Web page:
Here in Oz, the Land has been imagined along both extremes: as a tough, heroic wilderness and a rustic pasture of milk and new beginnings, a home-land by adoption or conquest rather than birthright. Films such as Picnic at Hanging Rock reveal an almost clichÃ©d anxiety towards our uncleared terrain, a kind of primal innocence which has not yet been clothed in the appearance of regularity or (sub)urban habitation. Conceptions of place are also bound up with national identity, resplendent against a backdrop of abundant produce coaxed from a hostile earth.
Behind such colourful projections sit a more narrowly pragmatic view of land as commodity, something that rolls off the factory line in parcels to be purchased at the next exit. As is literally the case in Raffertyâ€™s fictional Arcadia, nsw, landscape in this scenario is reduced to a flimsy prop, disposable backing for a sales pitch that can be disassembled and remade to suit the requirements of the day. Although we arenâ€™t in a showroom just now, and these flattened cardboard hills are more akin to a theatre set than the â€˜standeesâ€™ (3D advertisements for upcoming features in the cinema foyer) that have informed much of Raffertyâ€™s past work, from The Spectacle (2006) to the Projection series (2006 â€“ 07). As with many of these earlier projects, it is the â€˜emergence of a temporary theatrical space in the landscapeâ€™4 that fascinates the artist; what happens in this place of patently illusory experience and what insights might be gained from seeing ourselves at one remove, acting or simply standing awkwardly inside them.
Before breaking for refreshments, a brief detour: consider another type of topia linked to an export from ancient Greece: the secluded central courtyard or peristyle in Pompeian homes, lifted from the Greek town house. Limited in size by the high cost of city land, its view could be extended by painting garden scenes on the walls, even â€˜complete landscapes with mountains and the sea in the backgroundâ€™. Whatâ€™s more, windows â€˜revealing beautiful scenery beyondâ€™ were often painted on the interiors of the mostly dark surrounding rooms. 5 This is landscape as theatrical domestic space, fixed and airbrushed to locate the home in a setting more â€˜naturalâ€™ and sublime than that which sits outside; and a rudimentary precursor to the illuminated boxes that increasingly mediate our relationships with the world. The ultimate integration of the screen into everyday life, the dedicated home theatre, is a central preoccupation for Rafferty and a symbol of our growing separation from where we actually are (what we might see through the â€˜realâ€™ window), permeating both the structures he builds and the way audiences use them. 6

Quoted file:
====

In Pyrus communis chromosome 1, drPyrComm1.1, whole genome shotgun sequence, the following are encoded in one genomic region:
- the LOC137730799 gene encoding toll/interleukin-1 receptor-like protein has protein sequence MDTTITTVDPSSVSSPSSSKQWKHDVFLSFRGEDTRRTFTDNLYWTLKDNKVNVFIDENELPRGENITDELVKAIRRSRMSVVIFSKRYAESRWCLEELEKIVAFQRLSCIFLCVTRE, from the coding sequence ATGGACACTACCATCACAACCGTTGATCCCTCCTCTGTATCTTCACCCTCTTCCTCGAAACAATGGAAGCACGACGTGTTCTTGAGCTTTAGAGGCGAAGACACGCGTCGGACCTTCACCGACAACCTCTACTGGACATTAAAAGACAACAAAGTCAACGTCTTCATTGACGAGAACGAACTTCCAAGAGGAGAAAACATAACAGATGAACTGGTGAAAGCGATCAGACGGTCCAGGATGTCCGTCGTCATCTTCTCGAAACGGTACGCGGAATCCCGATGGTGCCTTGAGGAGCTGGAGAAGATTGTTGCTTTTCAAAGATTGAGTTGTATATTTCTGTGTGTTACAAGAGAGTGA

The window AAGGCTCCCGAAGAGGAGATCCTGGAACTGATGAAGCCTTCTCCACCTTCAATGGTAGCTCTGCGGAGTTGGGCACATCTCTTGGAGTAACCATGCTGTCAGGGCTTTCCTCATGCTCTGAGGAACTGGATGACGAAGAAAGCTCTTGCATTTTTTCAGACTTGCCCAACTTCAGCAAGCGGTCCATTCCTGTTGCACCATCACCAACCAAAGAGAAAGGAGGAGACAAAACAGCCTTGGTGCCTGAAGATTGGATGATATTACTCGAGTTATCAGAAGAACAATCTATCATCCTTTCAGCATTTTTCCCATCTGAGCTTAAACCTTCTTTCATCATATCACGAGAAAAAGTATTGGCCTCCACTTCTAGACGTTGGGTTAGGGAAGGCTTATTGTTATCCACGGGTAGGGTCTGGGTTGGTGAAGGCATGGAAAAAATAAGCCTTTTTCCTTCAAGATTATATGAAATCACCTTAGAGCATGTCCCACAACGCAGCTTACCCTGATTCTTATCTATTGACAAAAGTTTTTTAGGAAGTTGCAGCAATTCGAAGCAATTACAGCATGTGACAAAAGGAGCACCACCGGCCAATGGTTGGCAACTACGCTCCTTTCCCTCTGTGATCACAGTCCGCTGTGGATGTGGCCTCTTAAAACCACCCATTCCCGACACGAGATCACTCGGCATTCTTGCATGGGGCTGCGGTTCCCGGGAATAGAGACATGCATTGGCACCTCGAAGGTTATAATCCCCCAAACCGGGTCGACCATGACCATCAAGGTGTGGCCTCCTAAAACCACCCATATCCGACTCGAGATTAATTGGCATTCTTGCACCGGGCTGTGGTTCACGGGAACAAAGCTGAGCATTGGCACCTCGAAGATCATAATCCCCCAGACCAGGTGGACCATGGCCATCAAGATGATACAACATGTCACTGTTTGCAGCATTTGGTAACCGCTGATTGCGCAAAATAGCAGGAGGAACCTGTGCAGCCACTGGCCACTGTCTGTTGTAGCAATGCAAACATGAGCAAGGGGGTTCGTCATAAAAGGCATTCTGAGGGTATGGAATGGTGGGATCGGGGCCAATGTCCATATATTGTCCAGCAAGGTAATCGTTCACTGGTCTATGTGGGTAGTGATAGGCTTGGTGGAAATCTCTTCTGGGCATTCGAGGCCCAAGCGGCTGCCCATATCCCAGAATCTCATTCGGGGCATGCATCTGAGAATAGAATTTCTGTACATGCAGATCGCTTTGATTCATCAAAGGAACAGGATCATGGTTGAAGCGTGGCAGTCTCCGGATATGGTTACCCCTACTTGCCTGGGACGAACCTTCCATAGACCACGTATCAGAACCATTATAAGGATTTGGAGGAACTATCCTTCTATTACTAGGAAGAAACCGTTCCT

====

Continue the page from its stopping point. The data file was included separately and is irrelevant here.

Returning to our stage-lit aspirational heartland there is a palpable sense of promise; a wistful, almost painful desire for things to be easy and nice like they are in the pictures. The traces of messy and real human habitation that creep in at the edges seem, nonetheless, to bring a note of cheeky optimism, even as they disclose the absurdity of our relationship to land and country. What Rafferty gives us to take home is the thrill of going backstage, of noticing what falls outside the frame through repositioning ourselves in relation to the landscape. Weâ€™re still not in the landscape (otherwise weâ€™d call it something else), but perhaps weâ€™re on our way.
Sean Rafferty, Journey to arcadia, nsw, 2009
- David Collins, An Account of the English colony in New South Wales, 1798, as cited in Colleen Morris, Lost Gardens of Sydney, 2008, Historic Houses Trust of NSW, Sydney, p. 13 ↩
- Point of Interest Database, http://www.poidb.com/destinations/location.asp?LocationID=527 viewed 19/2/10 ↩
- Simon Schama, Landscape and Memory, 1996, Fontana Press, London p. 517 ↩
- Sean Rafferty, From Opera Theatre to Home Theatre: (the making of) theatrical spaces and devices in the landscape, 2008, Masters thesis, College of Fine Arts, Sydney ↩
- Caroline Davies, The Eternal Garden, 1989, Hill of Content, Melbourne, p. 20 ↩
- See Tessa Zettel, â€˜Under Construction: Approaching Sean Raffertyâ€™s Ghost Mountainâ€™, 2009, Locksmith Project, Issue 2, Locksmith Project Space, Sydney & here on Makeshift Journal ↩